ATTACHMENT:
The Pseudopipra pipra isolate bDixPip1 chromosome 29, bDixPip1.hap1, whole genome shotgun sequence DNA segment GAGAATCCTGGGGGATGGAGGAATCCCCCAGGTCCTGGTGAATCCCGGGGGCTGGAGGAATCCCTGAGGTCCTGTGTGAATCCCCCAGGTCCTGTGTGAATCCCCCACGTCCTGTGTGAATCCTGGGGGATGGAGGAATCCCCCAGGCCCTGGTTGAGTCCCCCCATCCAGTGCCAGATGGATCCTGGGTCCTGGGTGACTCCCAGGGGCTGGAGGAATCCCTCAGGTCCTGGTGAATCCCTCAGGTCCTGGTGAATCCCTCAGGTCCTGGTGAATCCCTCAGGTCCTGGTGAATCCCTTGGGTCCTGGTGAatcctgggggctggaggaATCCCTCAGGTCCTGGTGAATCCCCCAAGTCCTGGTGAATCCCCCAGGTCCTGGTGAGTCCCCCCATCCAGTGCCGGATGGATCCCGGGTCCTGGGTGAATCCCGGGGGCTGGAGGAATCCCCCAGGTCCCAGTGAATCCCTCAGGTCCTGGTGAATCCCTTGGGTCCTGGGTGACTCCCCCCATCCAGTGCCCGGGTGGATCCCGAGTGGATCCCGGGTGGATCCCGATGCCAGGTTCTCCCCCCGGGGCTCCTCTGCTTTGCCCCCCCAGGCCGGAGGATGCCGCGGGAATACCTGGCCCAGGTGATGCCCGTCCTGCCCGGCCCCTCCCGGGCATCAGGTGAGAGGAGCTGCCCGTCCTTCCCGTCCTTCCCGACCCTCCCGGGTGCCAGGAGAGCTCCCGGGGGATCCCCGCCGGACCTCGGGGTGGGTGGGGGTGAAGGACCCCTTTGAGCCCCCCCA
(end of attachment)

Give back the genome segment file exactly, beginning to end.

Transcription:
The Pseudopipra pipra isolate bDixPip1 chromosome 29, bDixPip1.hap1, whole genome shotgun sequence DNA segment GAGAATCCTGGGGGATGGAGGAATCCCCCAGGTCCTGGTGAATCCCGGGGGCTGGAGGAATCCCTGAGGTCCTGTGTGAATCCCCCAGGTCCTGTGTGAATCCCCCACGTCCTGTGTGAATCCTGGGGGATGGAGGAATCCCCCAGGCCCTGGTTGAGTCCCCCCATCCAGTGCCAGATGGATCCTGGGTCCTGGGTGACTCCCAGGGGCTGGAGGAATCCCTCAGGTCCTGGTGAATCCCTCAGGTCCTGGTGAATCCCTCAGGTCCTGGTGAATCCCTCAGGTCCTGGTGAATCCCTTGGGTCCTGGTGAatcctgggggctggaggaATCCCTCAGGTCCTGGTGAATCCCCCAAGTCCTGGTGAATCCCCCAGGTCCTGGTGAGTCCCCCCATCCAGTGCCGGATGGATCCCGGGTCCTGGGTGAATCCCGGGGGCTGGAGGAATCCCCCAGGTCCCAGTGAATCCCTCAGGTCCTGGTGAATCCCTTGGGTCCTGGGTGACTCCCCCCATCCAGTGCCCGGGTGGATCCCGAGTGGATCCCGGGTGGATCCCGATGCCAGGTTCTCCCCCCGGGGCTCCTCTGCTTTGCCCCCCCAGGCCGGAGGATGCCGCGGGAATACCTGGCCCAGGTGATGCCCGTCCTGCCCGGCCCCTCCCGGGCATCAGGTGAGAGGAGCTGCCCGTCCTTCCCGTCCTTCCCGACCCTCCCGGGTGCCAGGAGAGCTCCCGGGGGATCCCCGCCGGACCTCGGGGTGGGTGGGGGTGAAGGACCCCTTTGAGCCCCCCCA